Now the path was clear for him to achieve his ambition. It was probably mere chance that Henry took a shine to another of Norfolk's nieces, Catherine Howard, but Norfolk and his accomplices did everything necessary to further the liaison. With the king's marriage to wife number five Howard was once again Henry's brother-in-law. And once again the sweet wine of success turned to vinegar in his mouth. Another Howard queen was found guilty of adultery (quite rightly this time). The queen was executed and several members of her family went to prison.
But Uncle Thomas survived - again. Why did Henry not add Howard to the list of servants disposed of when they had outlived their usefulness? The answer lies in the hereditary principle. Henry, for all his faults, was a very good judge of character. He placed trust in men of talent - Wolsey, More, Cromwell, Cranmer - irrespective of rank. Such gifted but lowly-born men had another important advantage: they were expendable. The same was not true of the aristocracy, men whose families had, for generations, buttressed royal power. These were the leaders who controlled England's shires, the generals who led England's armies, the diplomats who represented England to foreign dignitaries. Henry needed them and he could not alienate men who had loyalties to class as well as Crown.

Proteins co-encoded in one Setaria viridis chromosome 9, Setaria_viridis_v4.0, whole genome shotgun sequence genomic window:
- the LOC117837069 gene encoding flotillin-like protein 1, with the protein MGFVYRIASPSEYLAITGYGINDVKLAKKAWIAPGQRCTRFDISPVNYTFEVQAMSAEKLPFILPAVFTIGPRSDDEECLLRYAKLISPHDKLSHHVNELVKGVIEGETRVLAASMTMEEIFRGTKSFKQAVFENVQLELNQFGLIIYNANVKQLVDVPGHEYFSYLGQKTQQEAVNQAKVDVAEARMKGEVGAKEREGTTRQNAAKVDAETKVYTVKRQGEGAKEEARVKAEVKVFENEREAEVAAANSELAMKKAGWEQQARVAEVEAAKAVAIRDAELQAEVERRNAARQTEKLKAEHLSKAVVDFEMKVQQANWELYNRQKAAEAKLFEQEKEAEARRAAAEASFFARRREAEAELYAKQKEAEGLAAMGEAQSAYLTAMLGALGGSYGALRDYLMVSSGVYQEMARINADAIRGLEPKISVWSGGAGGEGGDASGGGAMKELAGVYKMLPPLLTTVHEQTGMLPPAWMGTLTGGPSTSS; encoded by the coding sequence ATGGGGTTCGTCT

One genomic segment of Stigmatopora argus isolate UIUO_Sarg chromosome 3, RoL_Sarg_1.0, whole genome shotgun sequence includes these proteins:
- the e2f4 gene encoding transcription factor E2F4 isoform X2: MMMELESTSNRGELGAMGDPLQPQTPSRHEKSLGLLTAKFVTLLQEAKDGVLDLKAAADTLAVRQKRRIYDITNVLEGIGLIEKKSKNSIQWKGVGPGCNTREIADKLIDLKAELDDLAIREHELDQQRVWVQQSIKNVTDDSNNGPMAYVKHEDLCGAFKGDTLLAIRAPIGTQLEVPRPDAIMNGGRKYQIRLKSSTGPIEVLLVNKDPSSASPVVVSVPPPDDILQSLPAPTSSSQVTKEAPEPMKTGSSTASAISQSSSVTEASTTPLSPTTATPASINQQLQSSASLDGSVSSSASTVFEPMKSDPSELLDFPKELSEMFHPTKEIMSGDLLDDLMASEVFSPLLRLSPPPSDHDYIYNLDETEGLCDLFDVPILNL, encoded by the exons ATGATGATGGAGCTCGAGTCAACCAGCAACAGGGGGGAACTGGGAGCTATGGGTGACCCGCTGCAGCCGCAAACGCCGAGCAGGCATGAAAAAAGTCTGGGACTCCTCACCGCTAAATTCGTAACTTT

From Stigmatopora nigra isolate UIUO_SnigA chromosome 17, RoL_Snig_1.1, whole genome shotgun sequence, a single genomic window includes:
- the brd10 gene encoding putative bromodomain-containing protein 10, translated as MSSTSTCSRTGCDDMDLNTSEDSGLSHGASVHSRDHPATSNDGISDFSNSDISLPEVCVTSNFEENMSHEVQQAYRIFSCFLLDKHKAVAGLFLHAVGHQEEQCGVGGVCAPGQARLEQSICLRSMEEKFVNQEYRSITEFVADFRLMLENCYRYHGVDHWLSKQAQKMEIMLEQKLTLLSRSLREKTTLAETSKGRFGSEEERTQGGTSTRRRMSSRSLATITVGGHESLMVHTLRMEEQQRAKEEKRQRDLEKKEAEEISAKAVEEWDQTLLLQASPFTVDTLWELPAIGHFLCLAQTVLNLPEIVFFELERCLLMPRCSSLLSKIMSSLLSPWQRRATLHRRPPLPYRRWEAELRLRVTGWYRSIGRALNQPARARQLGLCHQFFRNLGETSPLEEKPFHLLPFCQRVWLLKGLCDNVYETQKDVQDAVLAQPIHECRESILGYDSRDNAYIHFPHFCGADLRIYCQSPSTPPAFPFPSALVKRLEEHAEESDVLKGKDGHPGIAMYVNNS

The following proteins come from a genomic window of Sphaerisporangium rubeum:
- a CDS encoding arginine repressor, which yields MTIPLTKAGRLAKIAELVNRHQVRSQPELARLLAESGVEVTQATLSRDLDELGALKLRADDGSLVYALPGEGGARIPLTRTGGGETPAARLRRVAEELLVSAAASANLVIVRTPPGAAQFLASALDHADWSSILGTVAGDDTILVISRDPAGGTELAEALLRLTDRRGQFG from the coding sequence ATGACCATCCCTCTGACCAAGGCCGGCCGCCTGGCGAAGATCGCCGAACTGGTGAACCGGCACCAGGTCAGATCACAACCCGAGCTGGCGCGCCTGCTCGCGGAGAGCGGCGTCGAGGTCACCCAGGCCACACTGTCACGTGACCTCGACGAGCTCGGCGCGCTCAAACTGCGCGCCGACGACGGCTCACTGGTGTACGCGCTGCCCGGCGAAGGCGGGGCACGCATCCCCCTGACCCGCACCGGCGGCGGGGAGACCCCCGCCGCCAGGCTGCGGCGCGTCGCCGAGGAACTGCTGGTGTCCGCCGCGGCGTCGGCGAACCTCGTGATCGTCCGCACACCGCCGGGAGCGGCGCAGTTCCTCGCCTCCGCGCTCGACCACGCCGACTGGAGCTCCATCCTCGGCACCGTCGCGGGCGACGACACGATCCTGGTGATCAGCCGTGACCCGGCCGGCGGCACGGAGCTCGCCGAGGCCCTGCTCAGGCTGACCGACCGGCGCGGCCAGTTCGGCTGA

So Thomas Howard survived - and survived to continue his intrigues. In 1543 he was involved in a failed plot to destroy Archbishop Thomas Cranmer. In 1546 Henry's last queen, Catherine Parr was the victim of another reactionary plot. By this time traditionalists were really worried about the country's future. Henry was nearing his end and would be handing on the crown to his under age son, Edward. The threat to Norfolk and his associates was that during the impending regency real power might lie with the boy king's uncle, Edward Seymour, and his friends. And they were committed to further reforms. Norfolk, as England's premier peer, believed that 'ruin' could only be averted if he had control of the ruling council but he was circumspect. Not so his son, the Earl of Surrey. For boasting of the Howards' royal connections and displaying those connections in the family's coat of arms he was arrested, tried for treason and executed. His father was detained for complicity and he, too, was sentenced to death. The beheading was planned for 28 January 1547. During the preceding night Henry VIII breathed his last. The new regime chose to leave the old duke in the Tower to die of natural causes. By surviving into his eighties in the reign of Catholic reactionary, Mary Tudor, he became the only one of the Six Thomases to die peacefully in his bed. He died believing that the dangerous years of Henry VIII were long passed and the 'good old ways' restored. He was spared the final disillusionment.
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D.M. Head, The Ebbs and Flows of Fortune: The Life of Thomas Howard, Third Duke of Norfolk, Athens, Georgia, 1995
G.W. Bernard, The King's Reformation, New Haven, 2005
J. Schofield, The Rise and Fall of Thomas Cromwell, London, 2008,
D. Wilson, In the Lion's Court, London, 2001
Next Week: 5. Thomas Wriothesley - A Man of Pliable Conscience